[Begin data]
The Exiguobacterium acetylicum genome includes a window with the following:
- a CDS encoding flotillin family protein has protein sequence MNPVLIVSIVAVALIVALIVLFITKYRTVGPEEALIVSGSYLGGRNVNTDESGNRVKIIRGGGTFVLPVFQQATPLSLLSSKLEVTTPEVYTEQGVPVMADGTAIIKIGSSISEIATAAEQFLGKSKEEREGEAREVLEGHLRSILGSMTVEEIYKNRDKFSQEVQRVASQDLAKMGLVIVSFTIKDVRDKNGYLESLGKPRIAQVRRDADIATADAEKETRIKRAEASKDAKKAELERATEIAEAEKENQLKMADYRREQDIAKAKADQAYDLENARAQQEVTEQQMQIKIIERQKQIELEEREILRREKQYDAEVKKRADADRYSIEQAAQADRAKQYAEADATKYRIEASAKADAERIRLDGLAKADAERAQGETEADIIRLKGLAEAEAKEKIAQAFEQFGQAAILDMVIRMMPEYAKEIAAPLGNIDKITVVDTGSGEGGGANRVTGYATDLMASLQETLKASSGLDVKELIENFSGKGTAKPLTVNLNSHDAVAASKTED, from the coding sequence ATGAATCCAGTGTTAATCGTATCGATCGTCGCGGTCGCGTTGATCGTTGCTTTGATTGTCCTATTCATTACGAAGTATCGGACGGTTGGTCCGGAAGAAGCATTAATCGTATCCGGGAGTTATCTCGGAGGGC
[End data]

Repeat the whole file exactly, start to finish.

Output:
The Exiguobacterium acetylicum genome includes a window with the following:
- a CDS encoding flotillin family protein has protein sequence MNPVLIVSIVAVALIVALIVLFITKYRTVGPEEALIVSGSYLGGRNVNTDESGNRVKIIRGGGTFVLPVFQQATPLSLLSSKLEVTTPEVYTEQGVPVMADGTAIIKIGSSISEIATAAEQFLGKSKEEREGEAREVLEGHLRSILGSMTVEEIYKNRDKFSQEVQRVASQDLAKMGLVIVSFTIKDVRDKNGYLESLGKPRIAQVRRDADIATADAEKETRIKRAEASKDAKKAELERATEIAEAEKENQLKMADYRREQDIAKAKADQAYDLENARAQQEVTEQQMQIKIIERQKQIELEEREILRREKQYDAEVKKRADADRYSIEQAAQADRAKQYAEADATKYRIEASAKADAERIRLDGLAKADAERAQGETEADIIRLKGLAEAEAKEKIAQAFEQFGQAAILDMVIRMMPEYAKEIAAPLGNIDKITVVDTGSGEGGGANRVTGYATDLMASLQETLKASSGLDVKELIENFSGKGTAKPLTVNLNSHDAVAASKTED, from the coding sequence ATGAATCCAGTGTTAATCGTATCGATCGTCGCGGTCGCGTTGATCGTTGCTTTGATTGTCCTATTCATTACGAAGTATCGGACGGTTGGTCCGGAAGAAGCATTAATCGTATCCGGGAGTTATCTCGGAGGGC